GIMMC WORKSHOP  RESISTIVITY WELL LOGGING 1
Resistivity Well Logging
Maria Inez C. Goncalves, Jeﬀ P. Grossman, Ying Han, Gerald H.W. Lim, Zheng Meng,Benjamin W.L. Ong, Yongji Tan.
Abstract
— This article is a result of group collaborationduring a GIMMC 2002 modelling workshop. We model resistivity welllogging, and develop an algorithm to solve aninverse problem.
Keywords
—Resisitivity Well Logging, Finite Elements, total ﬂux boundary condition, inverse problem.
I. Introduction
In petroleum exploration, resistivity welllogging is performed in order to estimate oil saturation levels in porousmedia. The method employs a log tool consisting of 3 discharging and 20 measuring electrodes, which is lowered intoa drilled well. Current is supplied by the discharging electrodes to generate a static electric ﬁeld, and the resultingelectric potential is sampled at the measuring electrodes.
Fig. 1. Domain IdealizationM. Goncalves is with the University of Victoria, Department of Math and Statistics. Email: inez@math.uvic.caJ.P. Grosmann is with the University of Calgary, Department of Geology and Geophysics. Email: grossman@geo.ucalgary.caY. Han is with McGill University, Department of Math and Statistics. Email: hua@math.mcgill.caG. Lim is with Simon Fraser University, Department of Physics.Email: ghlim@sfu.caZ. Meng is with Rice University, Department of Math and Statistics.Email: zhmenh@rice.eduB. Ong is with Simon Fraser Unviersity, Department of Math. Email: bwo@sfu.caY. Tan was the mentor for the group. He is with Fudan University,Department of Math.Fig. 2. Log Tool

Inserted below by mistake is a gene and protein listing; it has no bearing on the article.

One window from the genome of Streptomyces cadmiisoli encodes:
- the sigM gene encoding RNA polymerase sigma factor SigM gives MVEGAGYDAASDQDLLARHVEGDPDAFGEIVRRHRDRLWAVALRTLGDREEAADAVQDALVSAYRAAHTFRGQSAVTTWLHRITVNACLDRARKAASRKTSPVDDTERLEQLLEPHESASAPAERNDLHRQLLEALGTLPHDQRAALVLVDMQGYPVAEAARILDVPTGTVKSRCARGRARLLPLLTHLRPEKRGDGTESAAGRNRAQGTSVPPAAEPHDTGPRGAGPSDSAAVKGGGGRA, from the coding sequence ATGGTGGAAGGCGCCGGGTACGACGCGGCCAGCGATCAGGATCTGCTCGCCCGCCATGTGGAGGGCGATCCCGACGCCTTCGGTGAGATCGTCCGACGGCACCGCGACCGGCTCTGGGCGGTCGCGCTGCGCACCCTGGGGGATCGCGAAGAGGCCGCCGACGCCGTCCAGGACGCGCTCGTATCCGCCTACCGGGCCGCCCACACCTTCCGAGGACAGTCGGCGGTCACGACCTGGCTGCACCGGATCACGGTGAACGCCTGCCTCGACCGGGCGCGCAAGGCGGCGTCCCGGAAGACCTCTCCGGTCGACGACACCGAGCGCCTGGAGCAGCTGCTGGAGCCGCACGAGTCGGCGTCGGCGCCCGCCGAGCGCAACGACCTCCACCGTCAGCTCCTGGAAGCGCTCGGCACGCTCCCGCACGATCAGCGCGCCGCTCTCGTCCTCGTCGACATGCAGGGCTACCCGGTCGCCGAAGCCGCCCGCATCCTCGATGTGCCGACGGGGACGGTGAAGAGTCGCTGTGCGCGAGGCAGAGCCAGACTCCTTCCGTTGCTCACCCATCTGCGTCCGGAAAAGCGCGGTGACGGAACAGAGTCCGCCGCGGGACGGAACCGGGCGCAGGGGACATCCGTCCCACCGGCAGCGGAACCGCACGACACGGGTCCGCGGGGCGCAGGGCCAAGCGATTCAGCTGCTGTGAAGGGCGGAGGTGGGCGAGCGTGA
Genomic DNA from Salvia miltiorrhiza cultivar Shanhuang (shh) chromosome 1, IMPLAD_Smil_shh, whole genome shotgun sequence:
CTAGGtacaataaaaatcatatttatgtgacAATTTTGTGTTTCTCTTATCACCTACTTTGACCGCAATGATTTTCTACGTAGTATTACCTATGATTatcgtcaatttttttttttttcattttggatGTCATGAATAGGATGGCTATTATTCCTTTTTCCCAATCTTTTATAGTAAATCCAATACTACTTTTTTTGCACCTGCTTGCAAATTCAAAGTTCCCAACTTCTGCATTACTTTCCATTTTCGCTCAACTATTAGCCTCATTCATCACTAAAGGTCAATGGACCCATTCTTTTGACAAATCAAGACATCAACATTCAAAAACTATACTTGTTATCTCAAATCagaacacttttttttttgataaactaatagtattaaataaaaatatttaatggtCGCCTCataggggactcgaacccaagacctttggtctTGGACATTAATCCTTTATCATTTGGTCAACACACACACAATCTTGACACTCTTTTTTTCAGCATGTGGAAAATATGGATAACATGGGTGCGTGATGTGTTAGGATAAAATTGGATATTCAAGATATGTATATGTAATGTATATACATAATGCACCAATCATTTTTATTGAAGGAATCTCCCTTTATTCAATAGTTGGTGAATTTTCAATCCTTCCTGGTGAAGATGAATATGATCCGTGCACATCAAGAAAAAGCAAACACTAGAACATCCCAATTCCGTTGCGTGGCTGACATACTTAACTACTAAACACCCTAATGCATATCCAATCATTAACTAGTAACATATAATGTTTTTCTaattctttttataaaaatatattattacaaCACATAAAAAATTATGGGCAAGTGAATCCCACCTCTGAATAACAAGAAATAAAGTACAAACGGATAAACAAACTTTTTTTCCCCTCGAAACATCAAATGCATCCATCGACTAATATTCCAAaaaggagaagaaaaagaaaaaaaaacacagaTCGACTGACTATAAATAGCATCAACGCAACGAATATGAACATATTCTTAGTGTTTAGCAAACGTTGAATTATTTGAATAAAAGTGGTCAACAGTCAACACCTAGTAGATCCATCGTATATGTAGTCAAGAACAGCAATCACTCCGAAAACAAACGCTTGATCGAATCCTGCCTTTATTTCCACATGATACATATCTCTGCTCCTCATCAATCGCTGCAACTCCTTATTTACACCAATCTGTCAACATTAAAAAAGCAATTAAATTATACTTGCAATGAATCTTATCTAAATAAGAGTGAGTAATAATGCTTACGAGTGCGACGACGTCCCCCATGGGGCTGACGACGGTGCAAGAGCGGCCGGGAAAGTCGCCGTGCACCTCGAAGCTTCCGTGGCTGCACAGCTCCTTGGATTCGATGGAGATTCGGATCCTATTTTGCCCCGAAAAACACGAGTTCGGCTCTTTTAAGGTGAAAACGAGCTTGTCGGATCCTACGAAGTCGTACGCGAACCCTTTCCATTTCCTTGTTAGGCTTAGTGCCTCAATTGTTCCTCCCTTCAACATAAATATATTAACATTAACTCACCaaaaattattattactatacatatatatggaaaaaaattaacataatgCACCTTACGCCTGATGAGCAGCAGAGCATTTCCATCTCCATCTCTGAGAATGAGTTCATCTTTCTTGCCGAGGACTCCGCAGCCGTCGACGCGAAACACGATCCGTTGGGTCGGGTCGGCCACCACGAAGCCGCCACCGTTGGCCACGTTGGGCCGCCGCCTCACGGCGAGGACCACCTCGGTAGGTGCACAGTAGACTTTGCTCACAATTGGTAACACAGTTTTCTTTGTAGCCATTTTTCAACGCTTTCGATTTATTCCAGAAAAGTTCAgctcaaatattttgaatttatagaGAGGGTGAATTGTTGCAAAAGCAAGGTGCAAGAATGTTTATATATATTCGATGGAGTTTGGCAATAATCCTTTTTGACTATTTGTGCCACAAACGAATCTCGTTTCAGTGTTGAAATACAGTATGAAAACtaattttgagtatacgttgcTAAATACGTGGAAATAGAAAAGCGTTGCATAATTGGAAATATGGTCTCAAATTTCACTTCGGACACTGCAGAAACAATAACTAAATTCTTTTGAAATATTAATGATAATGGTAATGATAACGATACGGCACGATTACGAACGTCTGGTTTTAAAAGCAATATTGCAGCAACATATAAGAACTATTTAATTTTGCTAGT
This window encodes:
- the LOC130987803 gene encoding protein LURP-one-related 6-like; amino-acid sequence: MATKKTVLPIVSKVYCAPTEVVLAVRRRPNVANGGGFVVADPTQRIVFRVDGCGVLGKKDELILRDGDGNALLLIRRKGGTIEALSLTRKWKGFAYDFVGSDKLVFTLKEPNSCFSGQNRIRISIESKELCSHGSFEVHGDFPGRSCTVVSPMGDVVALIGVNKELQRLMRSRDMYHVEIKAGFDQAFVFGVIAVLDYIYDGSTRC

The goal is to infer the conductivity of the domain; thisis achieved through an iterative scheme  There are twomethods to solve the forward problem (i.e., ﬁnd the potential given conductivities and boundary conditions): imposing the total boundary ﬂux condition and reexpressing theproblem in terms of classical PDEs.
II. Mathematical Model
A. Problem Formulation
Given that the
ã
governing Laplace equation for electric potential
u
is
∇·
(
k
(
x
)
∇
u
(
x
)) = 0 (1)where
k
(
x
) is the unknown conductivity that is spatiallydependent
ã
The current at the discharging electrodes satisfy
A
i
k∂u∂ndS
=
I
i
(known constant)
,
(2)where
A
i
is the surface of the
i
th electrode, and
I
i
isthe current discharged by it.
ã
The electric potentials at the measuring electrodes,¯
u
j
, j
= 1
,...,J
(3)where J is the number of measuring electrodes.We wish to ﬁnd the conductivity
k
(
x
). Unfortunately, theproblem as posed is impossible to solve.
GIMMC WORKSHOP  RESISTIVITY WELL LOGGING 2
B. Simpliﬁcation
We asssume cylindrical symmetry and discretize our domain into several subregions, assuming that k is piecewiseconstant in each subregion. A natural discretization allowsfor a top rock layer, a bottom rock layer, an oilsaturatedsandstone layer, a mud ﬁlled well bore and a contaminatedregion within the saturated layer. (see ﬁg 1)
Fig. 3. Numerical Domain
We note that although this discretization may appearsomewhat simplistic, it nevertheless represents the essentialgeophysical features in a reasonable way. One can alwaysreﬁne the discretization to P subdomains provided
P
≤
J
(the number of measuring electrodes). In addition, we caninfer the following boundary conditions.
C. Physical Boundary Conditions
ã
On the rubber insulating surface,
∂u∂n
= 0
ã
By symmetry,
∂u∂n
= 0 on the cylindrical axis.
ã
On the measuring electrodes
I
=
M
i
k
1
∂u∂ndS
= 0or equivalently,
∂u∂n
= 0. (The above three boundariesform Γ
2